Costa Rica Coffee Guide

Rains Continue to Pound Nicaragua, Region

October 1, 2010

Another week of heavy rains caused by Tropical Storm “Matthew” has left Nicaragua and the rest of water-logged northern Central America in a soggy mess.

The tropical storm, which dumped continuous rain on the region all last weekend and into this week, had – at press time – already claimed two lives in El Salvador, two lives in Nicaragua and five in Honduras. Thousands of homes have been flooded, damaged or destroyed, and some 10,000 people were evacuated across the region.

In Nicaragua, where the rains have been falling relentlessly for nearly two months – prompting President Daniel Ortega to declare a national emergency last weekend – dozens of communities from Managua and Granada and Tipitapa to Estelí and the North Atlantic Autonomous Region (RAAN) have been flooded or cutoff from the rest of the country by washed out roads and bridges.

The communities bordering Nicaragua’s two largest lakes – Xolotlán and Cocibolca – have been inundated as the waters rise and swell beyond their natural boundaries. Dozens of communities, totaling thousands of people, have been evacuated, both preventively and due to flood damage.

Flooding affects Honduras

Lake Xolotlán this week rose to a record-setting height of 42.15 millimeters above sea level, surpassing the watermark set in 1998 during Hurricane Mitch – one of the worst natural disasters to hit the region in decades.

The Nicaraguan government reported that several families in the shanty community of La Bocana initially resisted evacuation efforts. Fearful of losing their possessions, the families attempted to ride out the storm and flooding in their homes.

But after three days of living in knee-deep water inside their homes, many individuals became sick with respiratory problems and fungal infections on their feet, and were forced to make their way to the shelters this week.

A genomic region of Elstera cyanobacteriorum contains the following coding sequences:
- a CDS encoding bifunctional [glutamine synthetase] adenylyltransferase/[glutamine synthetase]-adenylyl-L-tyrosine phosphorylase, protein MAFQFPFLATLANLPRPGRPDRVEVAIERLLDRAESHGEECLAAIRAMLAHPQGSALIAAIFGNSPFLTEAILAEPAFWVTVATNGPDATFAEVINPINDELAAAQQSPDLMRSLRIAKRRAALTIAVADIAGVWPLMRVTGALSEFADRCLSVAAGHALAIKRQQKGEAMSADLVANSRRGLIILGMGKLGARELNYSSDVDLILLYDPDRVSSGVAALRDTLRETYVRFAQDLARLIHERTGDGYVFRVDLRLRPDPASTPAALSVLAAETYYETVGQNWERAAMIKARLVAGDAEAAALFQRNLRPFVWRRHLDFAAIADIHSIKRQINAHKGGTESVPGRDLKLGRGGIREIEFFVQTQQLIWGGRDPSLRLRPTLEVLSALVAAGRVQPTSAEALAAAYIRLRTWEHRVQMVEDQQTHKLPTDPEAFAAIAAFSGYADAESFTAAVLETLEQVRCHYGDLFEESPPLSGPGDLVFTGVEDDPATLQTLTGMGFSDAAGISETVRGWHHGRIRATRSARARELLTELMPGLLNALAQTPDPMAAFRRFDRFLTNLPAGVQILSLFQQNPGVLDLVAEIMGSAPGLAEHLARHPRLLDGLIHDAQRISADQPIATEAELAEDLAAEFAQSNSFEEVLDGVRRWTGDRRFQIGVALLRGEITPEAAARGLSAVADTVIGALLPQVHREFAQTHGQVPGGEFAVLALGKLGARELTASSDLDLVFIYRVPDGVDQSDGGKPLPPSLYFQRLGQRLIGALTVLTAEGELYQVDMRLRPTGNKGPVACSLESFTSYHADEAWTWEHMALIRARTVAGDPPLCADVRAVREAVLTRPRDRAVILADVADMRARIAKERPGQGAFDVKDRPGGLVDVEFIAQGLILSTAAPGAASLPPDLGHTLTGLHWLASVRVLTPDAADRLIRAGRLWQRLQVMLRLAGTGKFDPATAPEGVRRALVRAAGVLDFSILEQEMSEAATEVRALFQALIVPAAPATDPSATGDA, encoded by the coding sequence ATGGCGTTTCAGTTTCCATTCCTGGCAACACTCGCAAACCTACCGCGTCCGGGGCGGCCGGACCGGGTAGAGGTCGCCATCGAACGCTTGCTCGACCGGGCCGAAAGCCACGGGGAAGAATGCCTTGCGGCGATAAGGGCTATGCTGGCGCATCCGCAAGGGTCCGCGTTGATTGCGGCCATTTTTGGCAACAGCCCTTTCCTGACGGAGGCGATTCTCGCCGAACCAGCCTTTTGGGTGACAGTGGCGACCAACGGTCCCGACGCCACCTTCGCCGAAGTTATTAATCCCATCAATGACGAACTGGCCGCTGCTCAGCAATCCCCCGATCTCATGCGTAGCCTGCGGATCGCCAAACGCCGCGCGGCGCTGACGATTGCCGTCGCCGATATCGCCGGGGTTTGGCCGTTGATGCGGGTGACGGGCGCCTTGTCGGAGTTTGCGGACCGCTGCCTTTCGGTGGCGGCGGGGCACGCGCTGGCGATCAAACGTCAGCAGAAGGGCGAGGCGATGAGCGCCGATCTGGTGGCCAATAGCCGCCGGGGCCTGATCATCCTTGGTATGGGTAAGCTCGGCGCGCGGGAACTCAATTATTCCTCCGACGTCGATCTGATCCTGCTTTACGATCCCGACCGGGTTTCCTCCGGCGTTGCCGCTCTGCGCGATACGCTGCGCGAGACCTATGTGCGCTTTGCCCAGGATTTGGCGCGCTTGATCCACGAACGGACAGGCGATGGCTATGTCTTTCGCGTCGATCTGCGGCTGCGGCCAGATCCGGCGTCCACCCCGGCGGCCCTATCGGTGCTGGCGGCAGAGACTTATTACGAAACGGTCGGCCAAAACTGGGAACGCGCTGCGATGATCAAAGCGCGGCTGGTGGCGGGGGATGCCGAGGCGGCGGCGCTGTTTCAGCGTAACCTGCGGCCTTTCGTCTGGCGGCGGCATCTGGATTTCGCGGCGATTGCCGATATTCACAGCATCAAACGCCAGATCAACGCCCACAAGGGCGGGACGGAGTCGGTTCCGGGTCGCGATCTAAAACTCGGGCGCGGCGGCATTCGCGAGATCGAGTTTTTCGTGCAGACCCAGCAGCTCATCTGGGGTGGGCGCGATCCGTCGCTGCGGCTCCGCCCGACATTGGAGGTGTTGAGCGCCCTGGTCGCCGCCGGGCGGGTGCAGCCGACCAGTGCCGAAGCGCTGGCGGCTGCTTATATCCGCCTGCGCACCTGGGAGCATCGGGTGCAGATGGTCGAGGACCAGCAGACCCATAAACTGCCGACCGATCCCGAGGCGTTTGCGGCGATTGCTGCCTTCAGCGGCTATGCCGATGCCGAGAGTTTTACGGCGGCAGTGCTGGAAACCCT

With more than a month left to go in the rain

y season, and with some of the hardest rains yet to come, there is a growing anxiety in Nicaragua about what’s going to happen next. The government has yet to calculate the total damage caused to roads, bridges and other infrastructure, and those living in shelters don’t know what awaits them at home once the flood waters recede.

You may be interested

We asked the Costa Rican Tourism Minister your most pressing questions
Costa Rica
893 views
Costa Rica
893 views

We asked the Costa Rican Tourism Minister your most pressing questions

Alejandro Zúñiga - October 29, 2020

Starting November 1, Costa Rica will welcome tourists from anywhere in the world. Visitors have to obtain travel medical insurance,…

Costa Rica coronavirus updates for Thursday, October 29
Costa Rica
5964 views
Costa Rica
5964 views

Costa Rica coronavirus updates for Thursday, October 29

Alejandro Zúñiga - October 29, 2020

Costa Rica announced 17 new coronavirus-related deaths over the last day for a total of 1,357, according to official data…

‘Moderate to strong’ La Niña this year, UN says
Climate Change
3040 views
Climate Change
3040 views

‘Moderate to strong’ La Niña this year, UN says

Nina LARSON / AFP and The Tico Times - October 29, 2020

Global temperatures boosted by climate change will still be higher than usual despite the cooling effect of a "moderate to…